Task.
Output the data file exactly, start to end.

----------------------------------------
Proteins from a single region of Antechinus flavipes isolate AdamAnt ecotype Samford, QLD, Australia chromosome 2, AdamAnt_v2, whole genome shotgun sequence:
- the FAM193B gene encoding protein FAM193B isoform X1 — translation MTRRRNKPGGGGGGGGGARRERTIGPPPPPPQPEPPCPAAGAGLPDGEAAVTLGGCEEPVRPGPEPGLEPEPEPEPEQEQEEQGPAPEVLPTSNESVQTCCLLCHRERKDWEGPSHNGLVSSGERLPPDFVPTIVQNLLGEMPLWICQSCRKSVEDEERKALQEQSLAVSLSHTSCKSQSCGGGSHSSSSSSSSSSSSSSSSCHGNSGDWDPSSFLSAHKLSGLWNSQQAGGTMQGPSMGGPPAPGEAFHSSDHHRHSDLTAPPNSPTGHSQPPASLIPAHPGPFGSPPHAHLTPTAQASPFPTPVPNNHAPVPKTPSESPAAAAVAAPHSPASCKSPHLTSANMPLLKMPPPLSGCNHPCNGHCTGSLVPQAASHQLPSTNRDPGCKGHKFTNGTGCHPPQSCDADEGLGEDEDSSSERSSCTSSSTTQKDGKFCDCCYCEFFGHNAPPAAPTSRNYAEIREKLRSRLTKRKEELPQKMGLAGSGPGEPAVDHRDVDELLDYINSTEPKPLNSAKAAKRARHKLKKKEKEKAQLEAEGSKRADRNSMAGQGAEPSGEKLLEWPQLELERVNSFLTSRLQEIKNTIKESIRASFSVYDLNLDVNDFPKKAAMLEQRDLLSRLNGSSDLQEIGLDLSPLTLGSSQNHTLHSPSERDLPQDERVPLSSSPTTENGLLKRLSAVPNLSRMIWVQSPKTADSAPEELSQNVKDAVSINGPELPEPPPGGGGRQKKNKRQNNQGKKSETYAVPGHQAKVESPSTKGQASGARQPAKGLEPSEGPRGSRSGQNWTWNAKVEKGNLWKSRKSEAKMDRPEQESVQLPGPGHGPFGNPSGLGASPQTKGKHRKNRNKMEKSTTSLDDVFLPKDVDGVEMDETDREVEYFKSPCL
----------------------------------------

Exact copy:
Proteins from a single region of Antechinus flavipes isolate AdamAnt ecotype Samford, QLD, Australia chromosome 2, AdamAnt_v2, whole genome shotgun sequence:
- the FAM193B gene encoding protein FAM193B isoform X1 — translation MTRRRNKPGGGGGGGGGARRERTIGPPPPPPQPEPPCPAAGAGLPDGEAAVTLGGCEEPVRPGPEPGLEPEPEPEPEQEQEEQGPAPEVLPTSNESVQTCCLLCHRERKDWEGPSHNGLVSSGERLPPDFVPTIVQNLLGEMPLWICQSCRKSVEDEERKALQEQSLAVSLSHTSCKSQSCGGGSHSSSSSSSSSSSSSSSSCHGNSGDWDPSSFLSAHKLSGLWNSQQAGGTMQGPSMGGPPAPGEAFHSSDHHRHSDLTAPPNSPTGHSQPPASLIPAHPGPFGSPPHAHLTPTAQASPFPTPVPNNHAPVPKTPSESPAAAAVAAPHSPASCKSPHLTSANMPLLKMPPPLSGCNHPCNGHCTGSLVPQAASHQLPSTNRDPGCKGHKFTNGTGCHPPQSCDADEGLGEDEDSSSERSSCTSSSTTQKDGKFCDCCYCEFFGHNAPPAAPTSRNYAEIREKLRSRLTKRKEELPQKMGLAGSGPGEPAVDHRDVDELLDYINSTEPKPLNSAKAAKRARHKLKKKEKEKAQLEAEGSKRADRNSMAGQGAEPSGEKLLEWPQLELERVNSFLTSRLQEIKNTIKESIRASFSVYDLNLDVNDFPKKAAMLEQRDLLSRLNGSSDLQEIGLDLSPLTLGSSQNHTLHSPSERDLPQDERVPLSSSPTTENGLLKRLSAVPNLSRMIWVQSPKTADSAPEELSQNVKDAVSINGPELPEPPPGGGGRQKKNKRQNNQGKKSETYAVPGHQAKVESPSTKGQASGARQPAKGLEPSEGPRGSRSGQNWTWNAKVEKGNLWKSRKSEAKMDRPEQESVQLPGPGHGPFGNPSGLGASPQTKGKHRKNRNKMEKSTTSLDDVFLPKDVDGVEMDETDREVEYFKSPCL